SCMR 22nd Annual Scientific Sessions
Hyperpolarized MR opens the door to the real time in-vivo metabolic imaging of a number of metabolic pathways, depending on the choice of 13C substrate used. The transition from the fasted to fed state is characterised by a shift in energy substrate utilisation towards glucose and away from fatty acids, mediated in part by the activation of Pyruvate Dehydrogenase (PDH) which catalyses the decarboxylation of pyruvate. Metabolic flexibility of fuel substrate is lost in diabetes, which is characterised by blunted cardiac PDH flux. We aimed to investigate the ability of Hyperpolarized MR to characterise such physiological and pathological changes by assessing the substrate switching that occurs during the fasted to fed transition in healthy and type II diabetic subjects.
Five Type 2 diabetics (age 53+/-4, BMI 31+/-6, HbA1c 6.8+/-.7%, left ventricular ejection fraction (LVEF) 57+/-5%)), and four controls (age 50+/-12, BMI 22+/-2, LVEF 59+/-3%) received 1H CINE imaging for functional assessment and 13C MR spectroscopy for assessment of PDH flux in the fasted state. Five (3Controls, 2Diabetics) then went on to receive successful repeat 13C imaging 45-60 minutes after a 70g oral glucose load (Rapilose®) Hyperpolarized [1-13C]pyruvate (SpinLab, GE healthcare, 0.4ml/kg) was injected via a Medrad syringe, following which an ECG gated 13C, slice selective spectroscopy sequence ran for four minutes (FA100, BW5Khz, TR500ms). All patients received echocardiography.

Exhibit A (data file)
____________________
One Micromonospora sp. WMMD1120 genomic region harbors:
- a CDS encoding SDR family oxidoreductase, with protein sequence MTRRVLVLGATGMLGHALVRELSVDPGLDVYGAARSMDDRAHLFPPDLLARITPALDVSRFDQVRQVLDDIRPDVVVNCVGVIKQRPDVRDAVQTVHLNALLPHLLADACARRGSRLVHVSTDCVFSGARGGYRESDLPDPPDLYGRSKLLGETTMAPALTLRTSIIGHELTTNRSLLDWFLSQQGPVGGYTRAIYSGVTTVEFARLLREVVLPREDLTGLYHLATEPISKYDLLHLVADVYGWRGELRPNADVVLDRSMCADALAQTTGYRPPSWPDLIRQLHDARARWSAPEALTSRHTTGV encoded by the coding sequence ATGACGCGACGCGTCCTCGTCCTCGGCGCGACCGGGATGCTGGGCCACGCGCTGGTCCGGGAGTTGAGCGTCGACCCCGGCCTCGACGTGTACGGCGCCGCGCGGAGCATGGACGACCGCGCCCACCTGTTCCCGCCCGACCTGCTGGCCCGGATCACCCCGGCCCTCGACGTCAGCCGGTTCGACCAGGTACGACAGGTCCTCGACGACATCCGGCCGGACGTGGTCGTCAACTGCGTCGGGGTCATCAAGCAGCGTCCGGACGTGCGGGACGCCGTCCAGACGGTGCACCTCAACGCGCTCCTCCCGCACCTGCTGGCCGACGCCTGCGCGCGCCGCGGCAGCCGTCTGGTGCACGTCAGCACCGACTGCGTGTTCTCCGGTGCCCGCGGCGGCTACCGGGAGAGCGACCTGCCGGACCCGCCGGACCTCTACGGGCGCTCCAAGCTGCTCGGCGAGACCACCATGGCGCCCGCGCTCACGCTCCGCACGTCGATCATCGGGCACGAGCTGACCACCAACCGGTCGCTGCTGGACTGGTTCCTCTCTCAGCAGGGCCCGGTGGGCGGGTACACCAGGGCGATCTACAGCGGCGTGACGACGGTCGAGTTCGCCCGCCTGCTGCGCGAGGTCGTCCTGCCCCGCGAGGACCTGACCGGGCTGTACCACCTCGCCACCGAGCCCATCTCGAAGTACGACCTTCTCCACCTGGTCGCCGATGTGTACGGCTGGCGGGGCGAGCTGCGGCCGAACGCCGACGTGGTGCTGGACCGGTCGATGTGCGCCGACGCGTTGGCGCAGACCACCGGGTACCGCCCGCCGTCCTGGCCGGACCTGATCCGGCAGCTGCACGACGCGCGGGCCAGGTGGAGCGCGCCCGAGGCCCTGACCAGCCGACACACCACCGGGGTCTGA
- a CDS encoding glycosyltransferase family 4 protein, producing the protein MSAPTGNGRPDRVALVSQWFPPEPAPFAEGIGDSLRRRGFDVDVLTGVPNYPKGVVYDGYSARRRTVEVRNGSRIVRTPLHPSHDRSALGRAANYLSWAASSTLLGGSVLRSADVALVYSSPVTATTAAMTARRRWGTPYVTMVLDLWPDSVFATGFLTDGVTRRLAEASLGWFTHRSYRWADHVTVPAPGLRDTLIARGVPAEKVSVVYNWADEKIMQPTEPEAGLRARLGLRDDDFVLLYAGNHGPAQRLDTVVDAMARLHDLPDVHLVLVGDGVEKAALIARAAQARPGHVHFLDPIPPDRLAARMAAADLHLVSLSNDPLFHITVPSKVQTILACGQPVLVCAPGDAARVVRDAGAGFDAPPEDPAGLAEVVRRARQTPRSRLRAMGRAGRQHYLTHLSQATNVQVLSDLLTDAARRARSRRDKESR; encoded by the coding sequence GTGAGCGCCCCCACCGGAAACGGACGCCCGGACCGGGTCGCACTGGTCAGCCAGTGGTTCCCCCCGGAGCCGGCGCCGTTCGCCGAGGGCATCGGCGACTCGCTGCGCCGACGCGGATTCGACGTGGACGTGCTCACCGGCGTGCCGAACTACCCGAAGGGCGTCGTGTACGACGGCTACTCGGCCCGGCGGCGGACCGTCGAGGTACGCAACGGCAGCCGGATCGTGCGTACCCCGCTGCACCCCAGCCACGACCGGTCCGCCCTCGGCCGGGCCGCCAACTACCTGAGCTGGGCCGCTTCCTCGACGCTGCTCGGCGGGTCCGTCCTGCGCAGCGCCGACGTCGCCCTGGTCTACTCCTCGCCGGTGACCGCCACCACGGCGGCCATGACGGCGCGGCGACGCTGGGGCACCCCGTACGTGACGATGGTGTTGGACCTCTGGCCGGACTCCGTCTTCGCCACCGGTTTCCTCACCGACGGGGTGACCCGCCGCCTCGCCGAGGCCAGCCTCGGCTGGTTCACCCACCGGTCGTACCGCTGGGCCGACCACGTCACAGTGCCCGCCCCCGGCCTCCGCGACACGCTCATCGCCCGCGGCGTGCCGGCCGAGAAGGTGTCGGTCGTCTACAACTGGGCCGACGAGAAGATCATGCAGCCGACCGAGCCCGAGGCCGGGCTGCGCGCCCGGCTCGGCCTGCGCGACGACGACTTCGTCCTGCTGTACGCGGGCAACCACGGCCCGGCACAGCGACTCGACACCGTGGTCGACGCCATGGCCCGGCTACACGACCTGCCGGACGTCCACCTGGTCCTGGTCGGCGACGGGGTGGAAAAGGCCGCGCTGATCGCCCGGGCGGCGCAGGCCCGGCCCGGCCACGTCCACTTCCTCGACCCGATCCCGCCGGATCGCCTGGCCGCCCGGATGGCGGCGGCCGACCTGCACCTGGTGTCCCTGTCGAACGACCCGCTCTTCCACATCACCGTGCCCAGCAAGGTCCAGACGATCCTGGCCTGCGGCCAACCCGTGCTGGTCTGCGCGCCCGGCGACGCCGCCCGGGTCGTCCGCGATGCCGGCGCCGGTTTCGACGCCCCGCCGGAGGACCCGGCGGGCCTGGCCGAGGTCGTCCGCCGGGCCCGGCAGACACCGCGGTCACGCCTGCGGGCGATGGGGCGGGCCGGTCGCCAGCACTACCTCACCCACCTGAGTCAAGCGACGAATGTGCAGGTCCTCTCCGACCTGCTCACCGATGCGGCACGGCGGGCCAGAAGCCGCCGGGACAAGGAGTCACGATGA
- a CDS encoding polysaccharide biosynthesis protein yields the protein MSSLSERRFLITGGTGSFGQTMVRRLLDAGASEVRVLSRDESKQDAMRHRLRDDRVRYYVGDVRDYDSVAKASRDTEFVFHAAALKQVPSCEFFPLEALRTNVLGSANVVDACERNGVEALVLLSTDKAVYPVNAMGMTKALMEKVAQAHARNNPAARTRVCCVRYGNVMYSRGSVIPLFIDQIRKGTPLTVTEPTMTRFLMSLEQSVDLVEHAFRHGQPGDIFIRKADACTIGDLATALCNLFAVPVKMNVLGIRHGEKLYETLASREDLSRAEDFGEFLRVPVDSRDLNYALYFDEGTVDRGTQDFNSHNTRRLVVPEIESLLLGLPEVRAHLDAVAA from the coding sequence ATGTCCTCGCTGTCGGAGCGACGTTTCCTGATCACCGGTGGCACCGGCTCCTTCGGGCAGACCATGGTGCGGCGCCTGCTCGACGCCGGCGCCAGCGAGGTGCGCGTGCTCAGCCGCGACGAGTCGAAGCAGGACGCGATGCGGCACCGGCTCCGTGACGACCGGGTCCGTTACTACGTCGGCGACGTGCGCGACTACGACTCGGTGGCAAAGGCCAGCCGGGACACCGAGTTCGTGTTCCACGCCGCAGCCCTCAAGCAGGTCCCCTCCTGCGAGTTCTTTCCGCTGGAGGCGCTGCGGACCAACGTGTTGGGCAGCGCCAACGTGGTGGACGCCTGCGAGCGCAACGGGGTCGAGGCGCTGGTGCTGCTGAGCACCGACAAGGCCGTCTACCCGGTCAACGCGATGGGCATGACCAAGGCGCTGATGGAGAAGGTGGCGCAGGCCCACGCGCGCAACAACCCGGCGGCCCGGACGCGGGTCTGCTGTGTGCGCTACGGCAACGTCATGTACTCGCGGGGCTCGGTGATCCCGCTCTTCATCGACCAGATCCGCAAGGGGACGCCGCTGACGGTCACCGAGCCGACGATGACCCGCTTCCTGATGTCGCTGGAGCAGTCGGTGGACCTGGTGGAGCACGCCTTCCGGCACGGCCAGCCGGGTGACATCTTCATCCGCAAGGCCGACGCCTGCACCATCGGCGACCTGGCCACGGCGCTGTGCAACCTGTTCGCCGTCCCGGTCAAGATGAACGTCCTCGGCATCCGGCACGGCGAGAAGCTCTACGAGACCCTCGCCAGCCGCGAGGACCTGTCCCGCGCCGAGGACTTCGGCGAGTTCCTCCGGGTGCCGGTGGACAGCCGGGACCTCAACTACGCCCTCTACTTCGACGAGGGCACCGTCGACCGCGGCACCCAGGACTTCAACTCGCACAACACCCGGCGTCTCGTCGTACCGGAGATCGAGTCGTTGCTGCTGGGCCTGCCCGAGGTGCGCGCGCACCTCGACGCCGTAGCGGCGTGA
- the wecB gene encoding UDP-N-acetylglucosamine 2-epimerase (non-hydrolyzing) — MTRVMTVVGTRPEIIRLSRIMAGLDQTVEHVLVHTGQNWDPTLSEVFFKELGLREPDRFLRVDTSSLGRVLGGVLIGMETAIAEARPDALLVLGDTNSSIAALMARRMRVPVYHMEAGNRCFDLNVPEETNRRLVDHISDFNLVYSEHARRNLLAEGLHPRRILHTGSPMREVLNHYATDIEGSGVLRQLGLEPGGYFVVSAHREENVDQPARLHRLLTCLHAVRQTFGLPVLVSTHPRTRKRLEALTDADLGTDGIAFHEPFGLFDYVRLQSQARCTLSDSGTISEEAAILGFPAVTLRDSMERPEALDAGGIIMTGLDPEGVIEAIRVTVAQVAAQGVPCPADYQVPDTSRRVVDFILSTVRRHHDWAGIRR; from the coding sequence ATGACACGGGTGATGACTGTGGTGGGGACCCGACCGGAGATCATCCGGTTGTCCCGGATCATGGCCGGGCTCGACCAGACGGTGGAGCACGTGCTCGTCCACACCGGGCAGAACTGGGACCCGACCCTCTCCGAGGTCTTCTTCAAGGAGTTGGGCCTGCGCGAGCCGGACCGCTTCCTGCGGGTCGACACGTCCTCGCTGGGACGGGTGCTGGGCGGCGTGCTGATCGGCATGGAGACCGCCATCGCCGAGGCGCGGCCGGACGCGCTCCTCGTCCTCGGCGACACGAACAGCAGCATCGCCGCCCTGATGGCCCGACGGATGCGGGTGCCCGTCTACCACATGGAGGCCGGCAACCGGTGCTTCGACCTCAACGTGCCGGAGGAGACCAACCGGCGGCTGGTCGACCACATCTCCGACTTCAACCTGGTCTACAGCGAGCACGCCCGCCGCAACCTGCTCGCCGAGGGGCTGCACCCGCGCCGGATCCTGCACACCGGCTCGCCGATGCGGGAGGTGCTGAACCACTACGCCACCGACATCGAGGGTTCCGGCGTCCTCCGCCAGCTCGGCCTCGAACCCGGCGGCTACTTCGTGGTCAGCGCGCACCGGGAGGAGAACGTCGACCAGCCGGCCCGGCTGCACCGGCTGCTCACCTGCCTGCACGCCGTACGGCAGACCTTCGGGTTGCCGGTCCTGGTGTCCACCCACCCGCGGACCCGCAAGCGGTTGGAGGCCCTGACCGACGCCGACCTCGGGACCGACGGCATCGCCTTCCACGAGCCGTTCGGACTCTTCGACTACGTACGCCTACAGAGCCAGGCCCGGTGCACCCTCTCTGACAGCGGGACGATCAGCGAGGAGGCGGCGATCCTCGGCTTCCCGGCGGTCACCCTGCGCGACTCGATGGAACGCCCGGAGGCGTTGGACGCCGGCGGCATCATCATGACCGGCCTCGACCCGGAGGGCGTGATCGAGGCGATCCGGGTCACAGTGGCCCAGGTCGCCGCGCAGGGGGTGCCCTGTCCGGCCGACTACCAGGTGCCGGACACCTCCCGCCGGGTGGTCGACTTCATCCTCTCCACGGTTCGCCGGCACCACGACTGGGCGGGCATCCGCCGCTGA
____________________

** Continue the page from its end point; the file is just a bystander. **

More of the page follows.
Hyperpolarized injections were well tolerated in all subjects. One minute of the acquired spectra were summed, beginning from the first appearance of pyruvate within the LV. Baseline cardiac and demographic data, and enzymatic pyruvate metabolism data are shown in figure 1. Summed spectra from a control and diabetic participant are shown in figure 2. H13CO3-/Pyr ratios for all successful injections are shown in figure 3, alongside the time course of H13CO3- production for a control and diabetic participant. A two way-ANOVA run on paired data sets (N=3 controls, N=2 diabetics) demonstrated diabetes significantly reduced PDH flux (df =1, p<0.05). Within healthy controls, PDH flux increased after feeding, but not significantly so (0.0077 vs 0.0111; p=0.56, unpaired t-test).
Using hyperpolarized 13C MRS, for the first time in humans we demonstrated the impaired cardiac PDH flux that characterises diabetes. The power of this technology to measure real time, in-vivo metabolism is shown. Defining the hallmark metabolic consequences of various cardiac diseases may potentially offer unparalleled diagnostic and even therapeutic opportunities.